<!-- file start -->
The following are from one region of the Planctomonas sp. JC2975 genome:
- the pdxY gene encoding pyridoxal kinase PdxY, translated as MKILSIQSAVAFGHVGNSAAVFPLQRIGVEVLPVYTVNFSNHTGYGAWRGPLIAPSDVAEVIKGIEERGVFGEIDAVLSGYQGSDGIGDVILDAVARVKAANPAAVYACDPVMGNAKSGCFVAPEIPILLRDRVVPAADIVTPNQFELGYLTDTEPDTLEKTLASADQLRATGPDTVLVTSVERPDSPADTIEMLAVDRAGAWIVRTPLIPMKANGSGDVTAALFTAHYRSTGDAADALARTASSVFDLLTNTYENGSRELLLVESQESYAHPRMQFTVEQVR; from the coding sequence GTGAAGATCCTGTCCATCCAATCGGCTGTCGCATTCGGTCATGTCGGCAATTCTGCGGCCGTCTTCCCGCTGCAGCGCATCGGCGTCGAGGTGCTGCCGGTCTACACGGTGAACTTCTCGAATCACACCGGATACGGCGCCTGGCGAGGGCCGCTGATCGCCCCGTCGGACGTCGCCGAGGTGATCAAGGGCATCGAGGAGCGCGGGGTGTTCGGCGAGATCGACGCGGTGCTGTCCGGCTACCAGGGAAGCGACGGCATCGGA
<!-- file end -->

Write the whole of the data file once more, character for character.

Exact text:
The following are from one region of the Planctomonas sp. JC2975 genome:
- the pdxY gene encoding pyridoxal kinase PdxY, translated as MKILSIQSAVAFGHVGNSAAVFPLQRIGVEVLPVYTVNFSNHTGYGAWRGPLIAPSDVAEVIKGIEERGVFGEIDAVLSGYQGSDGIGDVILDAVARVKAANPAAVYACDPVMGNAKSGCFVAPEIPILLRDRVVPAADIVTPNQFELGYLTDTEPDTLEKTLASADQLRATGPDTVLVTSVERPDSPADTIEMLAVDRAGAWIVRTPLIPMKANGSGDVTAALFTAHYRSTGDAADALARTASSVFDLLTNTYENGSRELLLVESQESYAHPRMQFTVEQVR; from the coding sequence GTGAAGATCCTGTCCATCCAATCGGCTGTCGCATTCGGTCATGTCGGCAATTCTGCGGCCGTCTTCCCGCTGCAGCGCATCGGCGTCGAGGTGCTGCCGGTCTACACGGTGAACTTCTCGAATCACACCGGATACGGCGCCTGGCGAGGGCCGCTGATCGCCCCGTCGGACGTCGCCGAGGTGATCAAGGGCATCGAGGAGCGCGGGGTGTTCGGCGAGATCGACGCGGTGCTGTCCGGCTACCAGGGAAGCGACGGCATCGGA